Children and community members speak about water and sanitation in schools
Maputo 28 September 2006- The UNICEF report Progress for Children: A Report Card on Water and Sanitation shows that the lack of water and sanitation in schools is still a problem in many countries of Eastern and Southern Africa.
In Mozambique, the number of children in primary schools increased from 1.7 million in 1997 to over 3.8 million in 2006. However, about 70 per cent of the schools in Mozambique still do not have adequate sanitation and access to safe water is still a constraint in many of them.
Lack of water in schools affects children
Angelina Mabasso is a member of the School Council at Coca Missava Primary School in Chibuto (Gaza province). She explains how the lack of safe water is affecting students, including her son Themba. The school has improved latrines but to date there is no water point. There are only two rainwater trapping cisterns.
“There is only water at school when it rains. When the school runs out of rainwater, each child has to bring their own water from home,” says Angelina.
This situation is prejudicial to many children, she explains. “My son Themba suffers from asthma; he cannot go and fetch water. Because of that, very often he has to leave school and go home whenever he is thirsty.”
“When I have no water at school, I run home to drink water,” says Themba, nine years old.
The water shortage problem at school affects the cleanliness of the latrines, which has a detrimental impact on children’s health.
“Themba tells me that the latrines at school are good, but they are not cleaned adequately because there is no water. They become very dirty,” says Angelina.
The report Progress for Children points that children perform better and have enhanced self-esteem in a clean, hygienic environment. Properly used and maintained sanitation facilities and an adequate supply of water for personal hygiene and hand-washing also prevent infections and infestations.
The report also concludes that providing adequate water and sanitation in schools is essential to improve enrolment, learning and retention of girls. Lack of appropriately private and sanitary facilities has a greater impact on girls than boys, contributing to decisions on whether they ever attend, and then influencing how long they stay in schools. Programmes that combine improved sanitation and hand-washing facilities with hygiene education in schools can improve the health of children for life and can promote positive change in communities, says the report.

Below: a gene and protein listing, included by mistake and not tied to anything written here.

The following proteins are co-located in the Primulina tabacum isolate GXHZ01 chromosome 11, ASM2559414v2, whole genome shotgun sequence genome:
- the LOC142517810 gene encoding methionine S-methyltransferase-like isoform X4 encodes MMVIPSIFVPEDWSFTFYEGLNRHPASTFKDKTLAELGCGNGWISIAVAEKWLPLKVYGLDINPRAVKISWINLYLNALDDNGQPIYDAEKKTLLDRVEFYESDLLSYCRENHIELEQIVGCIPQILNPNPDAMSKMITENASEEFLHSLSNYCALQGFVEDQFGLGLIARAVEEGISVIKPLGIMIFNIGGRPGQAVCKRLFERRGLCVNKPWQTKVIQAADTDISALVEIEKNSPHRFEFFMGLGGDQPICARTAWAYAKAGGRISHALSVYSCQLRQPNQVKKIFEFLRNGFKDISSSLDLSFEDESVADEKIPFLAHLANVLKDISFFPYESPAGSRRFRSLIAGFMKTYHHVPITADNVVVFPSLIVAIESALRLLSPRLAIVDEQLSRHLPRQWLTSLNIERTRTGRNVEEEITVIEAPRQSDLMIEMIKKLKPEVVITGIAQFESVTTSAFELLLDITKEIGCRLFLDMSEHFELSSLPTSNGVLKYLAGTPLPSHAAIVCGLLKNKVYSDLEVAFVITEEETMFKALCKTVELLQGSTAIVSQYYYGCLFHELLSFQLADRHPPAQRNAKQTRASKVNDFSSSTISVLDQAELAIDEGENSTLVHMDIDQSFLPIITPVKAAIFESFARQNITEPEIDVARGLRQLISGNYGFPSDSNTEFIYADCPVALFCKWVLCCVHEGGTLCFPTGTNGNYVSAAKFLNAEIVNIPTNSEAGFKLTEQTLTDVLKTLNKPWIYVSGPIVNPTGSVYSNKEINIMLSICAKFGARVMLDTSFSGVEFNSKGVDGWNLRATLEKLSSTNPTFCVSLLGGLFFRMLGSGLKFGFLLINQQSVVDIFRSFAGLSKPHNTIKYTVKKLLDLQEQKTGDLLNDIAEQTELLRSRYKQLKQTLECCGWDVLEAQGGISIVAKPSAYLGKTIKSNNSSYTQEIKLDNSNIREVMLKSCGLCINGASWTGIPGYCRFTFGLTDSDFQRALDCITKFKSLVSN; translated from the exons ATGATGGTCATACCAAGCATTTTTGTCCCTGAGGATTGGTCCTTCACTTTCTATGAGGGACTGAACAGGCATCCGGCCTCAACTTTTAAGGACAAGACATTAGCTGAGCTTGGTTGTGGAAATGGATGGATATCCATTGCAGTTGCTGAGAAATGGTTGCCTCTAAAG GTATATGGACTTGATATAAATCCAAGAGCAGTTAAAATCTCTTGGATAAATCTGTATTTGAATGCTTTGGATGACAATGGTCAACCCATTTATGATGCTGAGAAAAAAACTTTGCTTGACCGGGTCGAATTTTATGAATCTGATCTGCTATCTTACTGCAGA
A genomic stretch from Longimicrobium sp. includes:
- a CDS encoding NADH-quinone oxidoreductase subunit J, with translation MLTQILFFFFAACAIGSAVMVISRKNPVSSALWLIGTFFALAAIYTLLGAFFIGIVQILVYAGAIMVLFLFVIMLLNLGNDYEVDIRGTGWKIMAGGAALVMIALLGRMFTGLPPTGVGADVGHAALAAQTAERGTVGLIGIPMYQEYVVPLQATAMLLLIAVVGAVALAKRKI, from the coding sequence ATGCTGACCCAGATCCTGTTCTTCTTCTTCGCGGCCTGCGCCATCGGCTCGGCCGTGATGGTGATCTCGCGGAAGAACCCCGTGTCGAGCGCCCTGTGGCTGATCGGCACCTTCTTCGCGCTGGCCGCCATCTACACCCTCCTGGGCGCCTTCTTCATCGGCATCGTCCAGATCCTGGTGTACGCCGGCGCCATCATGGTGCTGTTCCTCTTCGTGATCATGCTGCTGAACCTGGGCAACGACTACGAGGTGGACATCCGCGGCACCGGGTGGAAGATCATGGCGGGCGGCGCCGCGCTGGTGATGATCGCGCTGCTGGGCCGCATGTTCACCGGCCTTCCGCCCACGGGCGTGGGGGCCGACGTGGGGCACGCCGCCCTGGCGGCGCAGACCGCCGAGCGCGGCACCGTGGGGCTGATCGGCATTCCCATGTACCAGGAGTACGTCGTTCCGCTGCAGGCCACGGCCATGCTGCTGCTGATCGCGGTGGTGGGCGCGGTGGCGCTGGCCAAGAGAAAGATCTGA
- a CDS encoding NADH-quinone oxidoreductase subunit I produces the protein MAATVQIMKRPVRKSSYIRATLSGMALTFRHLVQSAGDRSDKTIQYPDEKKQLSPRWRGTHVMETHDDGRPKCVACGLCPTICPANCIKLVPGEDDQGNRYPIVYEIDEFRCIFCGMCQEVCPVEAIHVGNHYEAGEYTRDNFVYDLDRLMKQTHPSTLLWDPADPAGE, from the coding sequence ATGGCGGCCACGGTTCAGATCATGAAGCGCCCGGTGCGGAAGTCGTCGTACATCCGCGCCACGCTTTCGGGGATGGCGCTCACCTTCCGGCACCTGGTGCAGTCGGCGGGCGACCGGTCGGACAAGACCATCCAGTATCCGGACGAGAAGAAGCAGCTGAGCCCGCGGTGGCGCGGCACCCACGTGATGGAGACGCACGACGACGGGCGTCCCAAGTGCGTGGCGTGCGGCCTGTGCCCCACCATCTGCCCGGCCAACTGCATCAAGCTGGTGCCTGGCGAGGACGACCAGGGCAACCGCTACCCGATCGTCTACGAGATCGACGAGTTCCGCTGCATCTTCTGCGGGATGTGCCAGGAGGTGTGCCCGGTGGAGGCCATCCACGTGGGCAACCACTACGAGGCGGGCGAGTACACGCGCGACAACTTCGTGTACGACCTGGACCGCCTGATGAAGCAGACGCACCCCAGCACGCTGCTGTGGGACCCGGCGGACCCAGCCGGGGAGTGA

Benefits of adequate water and sanitation in schools
Fifita is in grade 7 at Fidel Castro Primary School in Xai-Xai (Gaza Province). She moved to this school last year, and since then she has been very happy because she has access to water.
“In the other school, there was no water. And at home we do not have access to water,” Fifita says. “I felt happy when I moved to this school because there is water for drinking and for cleaning”.
She also liked the latrines. “The latrines here are very good. There are separate latrines for boys and girls, and we can wash our hands after using them”, she says. Fifita believes that in this situation she will continue to study well and see her dream of becoming a teacher come true.
Penny also attends Grade 7 at Fidel Castro Primary School, in Xai-Xai, (Gaza Province). Because he wants to become an electrical engineer in the future, Penny participates actively in all school activities and has been a member of the School Council since last year.
For a long time, his school did not have adequate sanitation facilities. Penny describes his school before and after installation of the water source and construction of improved latrines.
“Until last year, there was no water to wash hand after using the latrines. Sometimes, we used to eat our snacks without washing our hands”, he says. “After using the toilet or if we did not want to eat with dirty hands, we had to go the surrounding houses to ask for water for washing hands.”
He says that the installation of the new latrines and access to water facilities has contributed to educating children on hygiene, through the school’s Sanitation Committee.
“Now that we have water at school, we can educate and teach other children to wash their hands after using the latrines and to keep them clean”.
Improved access to water and sanitation has had a positive impact not only on the school but also on the community. To ensure that primary schools in Mozambique have adequate water and sanitation facilities, UNICEF has been providing financial support and technical assistance to the Government of Mozambique to install or rehabilitate school water supply systems and separate latrines for boys and girls.